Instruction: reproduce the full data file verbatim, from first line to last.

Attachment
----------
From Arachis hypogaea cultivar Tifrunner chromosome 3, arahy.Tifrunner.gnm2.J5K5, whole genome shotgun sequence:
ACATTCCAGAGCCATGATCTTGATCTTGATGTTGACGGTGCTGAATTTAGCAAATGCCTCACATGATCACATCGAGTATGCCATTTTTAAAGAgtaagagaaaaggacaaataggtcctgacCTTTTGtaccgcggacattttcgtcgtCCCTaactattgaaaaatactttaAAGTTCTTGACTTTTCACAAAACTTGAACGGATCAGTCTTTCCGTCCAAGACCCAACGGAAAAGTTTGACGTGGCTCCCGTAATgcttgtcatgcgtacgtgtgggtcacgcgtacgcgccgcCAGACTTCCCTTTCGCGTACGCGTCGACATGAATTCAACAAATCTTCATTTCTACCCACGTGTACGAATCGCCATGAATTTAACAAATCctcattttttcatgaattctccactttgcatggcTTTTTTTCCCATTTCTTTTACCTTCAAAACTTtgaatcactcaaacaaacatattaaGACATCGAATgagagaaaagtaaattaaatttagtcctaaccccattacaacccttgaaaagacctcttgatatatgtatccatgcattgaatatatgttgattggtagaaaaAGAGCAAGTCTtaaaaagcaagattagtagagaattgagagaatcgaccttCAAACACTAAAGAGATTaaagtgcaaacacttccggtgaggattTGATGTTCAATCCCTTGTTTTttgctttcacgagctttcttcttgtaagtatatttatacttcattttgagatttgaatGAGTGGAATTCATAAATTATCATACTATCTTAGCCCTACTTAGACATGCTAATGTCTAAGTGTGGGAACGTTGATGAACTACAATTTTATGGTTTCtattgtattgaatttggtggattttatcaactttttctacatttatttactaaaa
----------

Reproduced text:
From Arachis hypogaea cultivar Tifrunner chromosome 3, arahy.Tifrunner.gnm2.J5K5, whole genome shotgun sequence:
ACATTCCAGAGCCATGATCTTGATCTTGATGTTGACGGTGCTGAATTTAGCAAATGCCTCACATGATCACATCGAGTATGCCATTTTTAAAGAgtaagagaaaaggacaaataggtcctgacCTTTTGtaccgcggacattttcgtcgtCCCTaactattgaaaaatactttaAAGTTCTTGACTTTTCACAAAACTTGAACGGATCAGTCTTTCCGTCCAAGACCCAACGGAAAAGTTTGACGTGGCTCCCGTAATgcttgtcatgcgtacgtgtgggtcacgcgtacgcgccgcCAGACTTCCCTTTCGCGTACGCGTCGACATGAATTCAACAAATCTTCATTTCTACCCACGTGTACGAATCGCCATGAATTTAACAAATCctcattttttcatgaattctccactttgcatggcTTTTTTTCCCATTTCTTTTACCTTCAAAACTTtgaatcactcaaacaaacatattaaGACATCGAATgagagaaaagtaaattaaatttagtcctaaccccattacaacccttgaaaagacctcttgatatatgtatccatgcattgaatatatgttgattggtagaaaaAGAGCAAGTCTtaaaaagcaagattagtagagaattgagagaatcgaccttCAAACACTAAAGAGATTaaagtgcaaacacttccggtgaggattTGATGTTCAATCCCTTGTTTTttgctttcacgagctttcttcttgtaagtatatttatacttcattttgagatttgaatGAGTGGAATTCATAAATTATCATACTATCTTAGCCCTACTTAGACATGCTAATGTCTAAGTGTGGGAACGTTGATGAACTACAATTTTATGGTTTCtattgtattgaatttggtggattttatcaactttttctacatttatttactaaaa